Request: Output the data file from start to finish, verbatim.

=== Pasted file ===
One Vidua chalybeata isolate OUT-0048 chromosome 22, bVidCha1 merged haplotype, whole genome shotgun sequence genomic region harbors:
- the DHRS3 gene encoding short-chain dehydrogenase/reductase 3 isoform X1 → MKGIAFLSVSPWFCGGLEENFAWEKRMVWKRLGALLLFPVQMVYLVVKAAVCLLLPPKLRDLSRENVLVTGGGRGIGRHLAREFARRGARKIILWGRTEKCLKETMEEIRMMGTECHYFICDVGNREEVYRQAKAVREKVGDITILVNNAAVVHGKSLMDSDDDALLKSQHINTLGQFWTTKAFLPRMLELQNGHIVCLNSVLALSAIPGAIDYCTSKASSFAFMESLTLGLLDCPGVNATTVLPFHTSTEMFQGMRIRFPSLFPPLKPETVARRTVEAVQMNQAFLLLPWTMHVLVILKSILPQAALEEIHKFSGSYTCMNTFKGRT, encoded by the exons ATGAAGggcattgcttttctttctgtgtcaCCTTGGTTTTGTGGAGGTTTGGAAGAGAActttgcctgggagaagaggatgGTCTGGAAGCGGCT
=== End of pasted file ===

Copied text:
One Vidua chalybeata isolate OUT-0048 chromosome 22, bVidCha1 merged haplotype, whole genome shotgun sequence genomic region harbors:
- the DHRS3 gene encoding short-chain dehydrogenase/reductase 3 isoform X1 → MKGIAFLSVSPWFCGGLEENFAWEKRMVWKRLGALLLFPVQMVYLVVKAAVCLLLPPKLRDLSRENVLVTGGGRGIGRHLAREFARRGARKIILWGRTEKCLKETMEEIRMMGTECHYFICDVGNREEVYRQAKAVREKVGDITILVNNAAVVHGKSLMDSDDDALLKSQHINTLGQFWTTKAFLPRMLELQNGHIVCLNSVLALSAIPGAIDYCTSKASSFAFMESLTLGLLDCPGVNATTVLPFHTSTEMFQGMRIRFPSLFPPLKPETVARRTVEAVQMNQAFLLLPWTMHVLVILKSILPQAALEEIHKFSGSYTCMNTFKGRT, encoded by the exons ATGAAGggcattgcttttctttctgtgtcaCCTTGGTTTTGTGGAGGTTTGGAAGAGAActttgcctgggagaagaggatgGTCTGGAAGCGGCT